028226 Beyond Culture: Diversity in Context
Warning: The information on this page is indicative. The subject outline for a
particular session, location and mode of offering is the authoritative source
of all information about the subject for that offering. Required texts, recommended texts and references in particular are likely to change. Students will be provided with a subject outline once they enrol in the subject.
Subject handbook information prior to 2021 is available in the Archives.
Credit points: 6 cp
UndergraduateResult type: Grade, no marks
There are course requisites for this subject. See access conditions.
This subject is designed to develop students' understanding of the complexities of classrooms and workplaces through an exploration of diversity in different educational settings and how these contexts engage in effective teaching practices that optimise student learning. Students explore a range of theoretical perspectives that they can use to negotiate cultural differences and create productive learning environments and opportunities for a diverse range of students. Students investigate how theory informs practice and vice versa. The subject interrogates comparative definitions of terms such as culture, multiple identities, hybridity, belonging, value systems, multiculturalism, indigeneity, gender and disability. Students explore the intersections of these concepts/constructs in local and international contexts and the importance of ethical engagement of digital technologies to connect with the world around them. The major focus is on becoming culturally competent and what it means to work productively in diversity.
Subject learning objectives (SLOs)
|a.||Discuss theoretical perspectives that underpin culture and diversity (GTS.1.3, 1.4)|
|b.||Explain the inter-relationship between local and global diversity (GTS 2.5, 3.5)|
|c.||Compare and appraise the fluidity of identity and subject positioning (GTS 2.3, 2.4, 4.1,)|
|d.||Demonstrate effective skills in diverse classrooms and workplaces (GTS 1.3, 1.4, 5.5)|
|e.||Discuss the centrality of empathy, ethical understanding and reflexivity in establishing respectful and productive teaching and learning relationships (GTS 3.5, 6.2,7.1);|
|f.||Critically evaluate and engage with different discourse about diversity (GTS 3.1, 4.1)|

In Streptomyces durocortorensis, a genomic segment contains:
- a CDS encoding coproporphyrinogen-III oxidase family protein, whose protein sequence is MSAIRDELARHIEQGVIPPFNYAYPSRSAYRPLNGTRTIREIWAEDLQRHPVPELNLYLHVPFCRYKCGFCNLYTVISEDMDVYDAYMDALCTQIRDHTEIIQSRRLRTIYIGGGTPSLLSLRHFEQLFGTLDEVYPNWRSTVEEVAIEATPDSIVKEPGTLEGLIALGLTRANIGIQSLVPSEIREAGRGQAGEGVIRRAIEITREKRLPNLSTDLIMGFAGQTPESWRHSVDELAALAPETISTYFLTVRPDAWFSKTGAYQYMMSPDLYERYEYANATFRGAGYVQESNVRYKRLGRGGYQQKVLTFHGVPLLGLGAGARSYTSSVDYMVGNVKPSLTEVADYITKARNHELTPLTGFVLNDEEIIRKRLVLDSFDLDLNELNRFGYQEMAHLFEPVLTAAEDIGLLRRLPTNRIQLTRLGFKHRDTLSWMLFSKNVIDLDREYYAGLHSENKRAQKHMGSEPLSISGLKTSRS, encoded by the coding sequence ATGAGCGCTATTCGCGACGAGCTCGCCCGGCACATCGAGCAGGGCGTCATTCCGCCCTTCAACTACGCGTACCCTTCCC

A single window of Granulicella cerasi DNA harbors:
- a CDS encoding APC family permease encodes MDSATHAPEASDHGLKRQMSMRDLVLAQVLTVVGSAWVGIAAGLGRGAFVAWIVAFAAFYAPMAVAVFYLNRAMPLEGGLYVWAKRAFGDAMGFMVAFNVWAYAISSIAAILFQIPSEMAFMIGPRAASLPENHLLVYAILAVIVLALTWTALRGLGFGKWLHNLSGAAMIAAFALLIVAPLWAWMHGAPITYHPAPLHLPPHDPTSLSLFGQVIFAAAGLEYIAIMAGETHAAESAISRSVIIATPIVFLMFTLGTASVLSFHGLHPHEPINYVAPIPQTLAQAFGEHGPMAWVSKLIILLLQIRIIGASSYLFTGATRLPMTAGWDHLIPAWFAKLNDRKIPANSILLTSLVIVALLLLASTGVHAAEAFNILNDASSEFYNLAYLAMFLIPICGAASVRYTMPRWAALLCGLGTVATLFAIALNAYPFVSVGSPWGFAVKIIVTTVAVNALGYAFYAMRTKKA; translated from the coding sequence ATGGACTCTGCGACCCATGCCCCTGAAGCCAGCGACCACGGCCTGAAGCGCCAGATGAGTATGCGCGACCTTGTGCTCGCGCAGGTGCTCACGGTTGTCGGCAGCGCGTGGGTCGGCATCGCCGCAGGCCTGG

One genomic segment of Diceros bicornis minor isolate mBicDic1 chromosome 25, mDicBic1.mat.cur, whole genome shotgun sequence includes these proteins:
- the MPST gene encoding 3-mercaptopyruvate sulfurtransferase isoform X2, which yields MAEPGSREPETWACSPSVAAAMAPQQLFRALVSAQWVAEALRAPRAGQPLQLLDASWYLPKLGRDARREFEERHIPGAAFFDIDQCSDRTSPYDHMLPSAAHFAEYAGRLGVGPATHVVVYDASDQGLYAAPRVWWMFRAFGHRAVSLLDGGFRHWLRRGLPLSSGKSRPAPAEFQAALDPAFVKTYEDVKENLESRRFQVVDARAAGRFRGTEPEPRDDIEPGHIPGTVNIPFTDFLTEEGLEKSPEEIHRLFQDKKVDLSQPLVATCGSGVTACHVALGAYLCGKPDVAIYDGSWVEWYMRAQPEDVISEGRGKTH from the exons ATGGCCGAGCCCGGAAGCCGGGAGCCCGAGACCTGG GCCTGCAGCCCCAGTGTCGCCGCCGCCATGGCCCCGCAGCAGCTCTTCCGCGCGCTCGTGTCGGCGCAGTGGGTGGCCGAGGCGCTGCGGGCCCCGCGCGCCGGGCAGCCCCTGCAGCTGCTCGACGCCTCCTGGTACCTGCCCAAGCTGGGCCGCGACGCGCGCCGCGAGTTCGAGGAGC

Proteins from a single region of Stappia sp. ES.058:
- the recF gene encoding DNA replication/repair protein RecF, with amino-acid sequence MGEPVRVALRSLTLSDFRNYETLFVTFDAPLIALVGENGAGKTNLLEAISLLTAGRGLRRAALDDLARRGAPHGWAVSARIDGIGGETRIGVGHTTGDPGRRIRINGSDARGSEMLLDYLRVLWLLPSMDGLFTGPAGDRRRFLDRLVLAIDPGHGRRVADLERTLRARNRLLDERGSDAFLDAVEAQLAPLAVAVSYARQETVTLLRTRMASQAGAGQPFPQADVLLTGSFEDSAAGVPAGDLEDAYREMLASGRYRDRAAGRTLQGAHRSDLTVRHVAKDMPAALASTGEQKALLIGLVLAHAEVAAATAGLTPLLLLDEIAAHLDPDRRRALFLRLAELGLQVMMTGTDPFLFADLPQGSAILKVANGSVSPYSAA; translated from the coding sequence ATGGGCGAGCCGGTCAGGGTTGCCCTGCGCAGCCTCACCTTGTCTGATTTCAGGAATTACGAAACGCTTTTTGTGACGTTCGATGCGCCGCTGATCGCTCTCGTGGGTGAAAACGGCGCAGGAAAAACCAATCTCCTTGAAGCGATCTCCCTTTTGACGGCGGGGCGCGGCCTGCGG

|g.||Understand the issues in ethical use of ICT and digital citizenship within cultural contexts (GTS 3.4, 4.5)|
Contribution to the development of graduate attributes
This subject addresses the following Course Intended Learning Outcomes:
1. Professional Readiness
1.4 Act as a developer of learning with colleagues and possess collaborative skills (GTS 7)
2. Critical and Creative Inquiry
2.1 Analyse and synthesise research and engage in inquiry (GTS 3)
2.2 Make well-informed contributions to contemporary debates pertinent to education (GTS 3)
5. Active Citizenship
5.1 Operate ethically with a commitment to social justice (GTS 4, 7)
6. Effective Communication
6.1 Communicate effectively using diverse modes and technologies (GTS 2, 3, 4)
6.2 Exhibit high level numeracy and literacies (GTS 2)
Teaching and learning strategies
OPELA (online language screening task)
An aim of this subject is to help you develop academic and professional language and communication skills in order to succeed at university and in the workplace. To determine your current academic language proficiency, you are required to complete an online language screening task, OPELA (information available at:
If you receive a basic grade for OPELA, the subject coordinator will work with you to develop an individual plan to support you to develop your language and communication skills.
- Definitions of culture and cultural identity, fluidity of identity, hybridity, multiple identities, belonging and becoming (PA 1.1, 6.3);
- What are the essential elements of culture – why are these often contested (religion, language, gender, whiteness, ethnocentrism, racism and prejudice, belonging (PA 1.11, 6.1, 6.3, 6.4);
- Theoretical/philosophical and ethical perspectives of culture (PA 6.1, 6.2, 6.11);
- Comparative analysis of different educational systems and how they approach culture and diversity (PA 1.10, 6.2);